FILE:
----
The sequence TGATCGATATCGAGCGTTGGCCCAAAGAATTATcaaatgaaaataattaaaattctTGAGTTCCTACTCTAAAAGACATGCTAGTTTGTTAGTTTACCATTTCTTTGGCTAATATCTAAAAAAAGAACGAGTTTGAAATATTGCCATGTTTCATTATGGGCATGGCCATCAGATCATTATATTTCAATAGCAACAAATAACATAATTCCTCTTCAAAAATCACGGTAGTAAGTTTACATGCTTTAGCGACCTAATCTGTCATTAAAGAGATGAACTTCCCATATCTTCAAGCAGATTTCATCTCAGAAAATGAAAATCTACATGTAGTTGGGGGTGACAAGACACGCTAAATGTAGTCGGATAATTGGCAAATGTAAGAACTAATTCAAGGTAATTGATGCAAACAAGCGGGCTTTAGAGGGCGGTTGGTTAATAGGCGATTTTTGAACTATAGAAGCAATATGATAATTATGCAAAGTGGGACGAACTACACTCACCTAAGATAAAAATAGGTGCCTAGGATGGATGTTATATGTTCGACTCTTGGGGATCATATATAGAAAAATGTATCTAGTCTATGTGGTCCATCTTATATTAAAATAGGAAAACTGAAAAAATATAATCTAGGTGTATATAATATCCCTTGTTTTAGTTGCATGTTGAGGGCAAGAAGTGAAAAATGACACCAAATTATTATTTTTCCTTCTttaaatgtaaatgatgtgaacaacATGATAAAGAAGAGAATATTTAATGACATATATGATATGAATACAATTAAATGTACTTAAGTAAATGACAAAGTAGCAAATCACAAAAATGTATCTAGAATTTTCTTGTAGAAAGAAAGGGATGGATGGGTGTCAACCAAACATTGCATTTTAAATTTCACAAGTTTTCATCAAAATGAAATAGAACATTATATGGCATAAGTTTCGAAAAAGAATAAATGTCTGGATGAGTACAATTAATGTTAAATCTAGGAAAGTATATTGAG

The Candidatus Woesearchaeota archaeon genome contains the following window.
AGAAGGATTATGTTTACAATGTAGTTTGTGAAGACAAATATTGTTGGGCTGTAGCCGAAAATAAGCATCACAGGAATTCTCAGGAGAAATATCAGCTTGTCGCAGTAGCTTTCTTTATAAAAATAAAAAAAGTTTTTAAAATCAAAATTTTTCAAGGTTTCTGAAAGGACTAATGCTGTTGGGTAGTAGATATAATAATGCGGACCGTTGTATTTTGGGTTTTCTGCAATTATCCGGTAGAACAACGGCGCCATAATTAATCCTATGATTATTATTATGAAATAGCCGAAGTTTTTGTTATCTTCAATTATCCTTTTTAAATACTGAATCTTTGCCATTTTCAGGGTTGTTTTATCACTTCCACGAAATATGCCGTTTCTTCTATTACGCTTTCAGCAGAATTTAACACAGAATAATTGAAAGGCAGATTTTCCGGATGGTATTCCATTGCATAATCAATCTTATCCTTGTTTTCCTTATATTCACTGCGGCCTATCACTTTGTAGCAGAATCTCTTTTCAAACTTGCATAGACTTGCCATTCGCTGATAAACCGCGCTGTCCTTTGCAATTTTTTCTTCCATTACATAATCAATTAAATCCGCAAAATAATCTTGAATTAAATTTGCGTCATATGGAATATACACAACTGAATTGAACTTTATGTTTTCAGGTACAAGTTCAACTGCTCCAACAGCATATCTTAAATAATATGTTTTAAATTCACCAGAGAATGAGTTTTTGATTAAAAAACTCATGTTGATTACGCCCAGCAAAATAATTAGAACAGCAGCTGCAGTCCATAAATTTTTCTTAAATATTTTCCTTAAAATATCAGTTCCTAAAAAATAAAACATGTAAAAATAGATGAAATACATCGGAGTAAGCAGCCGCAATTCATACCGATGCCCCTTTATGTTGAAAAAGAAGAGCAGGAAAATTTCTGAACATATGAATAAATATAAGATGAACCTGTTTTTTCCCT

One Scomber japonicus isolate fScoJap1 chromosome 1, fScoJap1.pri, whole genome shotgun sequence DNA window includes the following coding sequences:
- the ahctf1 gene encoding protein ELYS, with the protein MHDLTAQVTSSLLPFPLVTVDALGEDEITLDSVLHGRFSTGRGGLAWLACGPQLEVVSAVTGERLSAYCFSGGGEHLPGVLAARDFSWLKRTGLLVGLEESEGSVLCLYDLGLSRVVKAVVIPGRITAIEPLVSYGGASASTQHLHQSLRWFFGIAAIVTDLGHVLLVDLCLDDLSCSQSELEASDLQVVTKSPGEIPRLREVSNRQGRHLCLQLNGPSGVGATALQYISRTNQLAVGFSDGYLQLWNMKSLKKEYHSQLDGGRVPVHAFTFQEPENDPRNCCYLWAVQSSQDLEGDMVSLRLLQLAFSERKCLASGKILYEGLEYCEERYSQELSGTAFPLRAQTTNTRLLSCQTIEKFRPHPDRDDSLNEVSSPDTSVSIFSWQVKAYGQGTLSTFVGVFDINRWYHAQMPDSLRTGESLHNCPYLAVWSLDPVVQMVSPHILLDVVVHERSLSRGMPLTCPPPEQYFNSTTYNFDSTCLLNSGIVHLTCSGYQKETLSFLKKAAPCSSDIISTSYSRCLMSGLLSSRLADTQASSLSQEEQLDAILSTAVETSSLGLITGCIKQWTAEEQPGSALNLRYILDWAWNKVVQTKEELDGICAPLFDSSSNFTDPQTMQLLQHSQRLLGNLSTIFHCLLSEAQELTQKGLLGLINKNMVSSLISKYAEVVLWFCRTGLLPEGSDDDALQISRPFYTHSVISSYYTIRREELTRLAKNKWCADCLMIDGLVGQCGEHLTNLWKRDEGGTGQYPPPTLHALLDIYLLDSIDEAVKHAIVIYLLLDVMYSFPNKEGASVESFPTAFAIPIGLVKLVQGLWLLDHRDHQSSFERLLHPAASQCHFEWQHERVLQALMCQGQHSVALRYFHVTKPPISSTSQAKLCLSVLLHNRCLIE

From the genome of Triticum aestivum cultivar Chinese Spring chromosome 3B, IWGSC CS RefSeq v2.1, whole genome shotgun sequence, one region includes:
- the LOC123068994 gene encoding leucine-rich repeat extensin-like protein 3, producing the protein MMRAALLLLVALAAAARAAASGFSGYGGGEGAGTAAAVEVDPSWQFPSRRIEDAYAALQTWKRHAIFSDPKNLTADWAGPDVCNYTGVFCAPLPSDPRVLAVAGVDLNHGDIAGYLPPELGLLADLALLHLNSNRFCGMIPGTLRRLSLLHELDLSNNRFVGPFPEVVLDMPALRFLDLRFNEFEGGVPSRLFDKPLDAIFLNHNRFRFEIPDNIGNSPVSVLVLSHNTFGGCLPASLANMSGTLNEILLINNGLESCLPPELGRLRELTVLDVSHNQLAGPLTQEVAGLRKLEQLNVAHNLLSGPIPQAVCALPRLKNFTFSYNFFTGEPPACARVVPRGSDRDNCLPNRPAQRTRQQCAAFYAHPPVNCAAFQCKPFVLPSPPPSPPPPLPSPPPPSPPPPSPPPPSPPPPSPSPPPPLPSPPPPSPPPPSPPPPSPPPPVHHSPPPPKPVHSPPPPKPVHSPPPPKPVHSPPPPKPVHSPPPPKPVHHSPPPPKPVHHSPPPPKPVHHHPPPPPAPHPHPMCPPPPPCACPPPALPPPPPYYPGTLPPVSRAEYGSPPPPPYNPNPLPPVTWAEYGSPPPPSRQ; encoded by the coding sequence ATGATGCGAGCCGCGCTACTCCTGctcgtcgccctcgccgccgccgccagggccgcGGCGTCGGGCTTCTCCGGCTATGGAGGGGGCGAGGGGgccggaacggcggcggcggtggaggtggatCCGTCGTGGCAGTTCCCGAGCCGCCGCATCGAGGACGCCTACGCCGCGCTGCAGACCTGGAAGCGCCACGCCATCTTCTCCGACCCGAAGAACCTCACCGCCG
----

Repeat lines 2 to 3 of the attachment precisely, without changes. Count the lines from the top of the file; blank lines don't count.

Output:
The Candidatus Woesearchaeota archaeon genome contains the following window.
AGAAGGATTATGTTTACAATGTAGTTTGTGAAGACAAATATTGTTGGGCTGTAGCCGAAAATAAGCATCACAGGAATTCTCAGGAGAAATATCAGCTTGTCGCAGTAGCTTTCTTTATAAAAATAAAAAAAGTTTTTAAAATCAAAATTTTTCAAGGTTTCTGAAAGGACTAATGCTGTTGGGTAGTAGATATAATAATGCGGACCGTTGTATTTTGGGTTTTCTGCAATTATCCGGTAGAACAACGGCGCCATAATTAATCCTATGATTATTATTATGAAATAGCCGAAGTTTTTGTTATCTTCAATTATCCTTTTTAAATACTGAATCTTTGCCATTTTCAGGGTTGTTTTATCACTTCCACGAAATATGCCGTTTCTTCTATTACGCTTTCAGCAGAATTTAACACAGAATAATTGAAAGGCAGATTTTCCGGATGGTATTCCATTGCATAATCAATCTTATCCTTGTTTTCCTTATATTCACTGCGGCCTATCACTTTGTAGCAGAATCTCTTTTCAAACTTGCATAGACTTGCCATTCGCTGATAAACCGCGCTGTCCTTTGCAATTTTTTCTTCCATTACATAATCAATTAAATCCGCAAAATAATCTTGAATTAAATTTGCGTCATATGGAATATACACAACTGAATTGAACTTTATGTTTTCAGGTACAAGTTCAACTGCTCCAACAGCATATCTTAAATAATATGTTTTAAATTCACCAGAGAATGAGTTTTTGATTAAAAAACTCATGTTGATTACGCCCAGCAAAATAATTAGAACAGCAGCTGCAGTCCATAAATTTTTCTTAAATATTTTCCTTAAAATATCAGTTCCTAAAAAATAAAACATGTAAAAATAGATGAAATACATCGGAGTAAGCAGCCGCAATTCATACCGATGCCCCTTTATGTTGAAAAAGAAGAGCAGGAAAATTTCTGAACATATGAATAAATATAAGATGAACCTGTTTTTTCCCT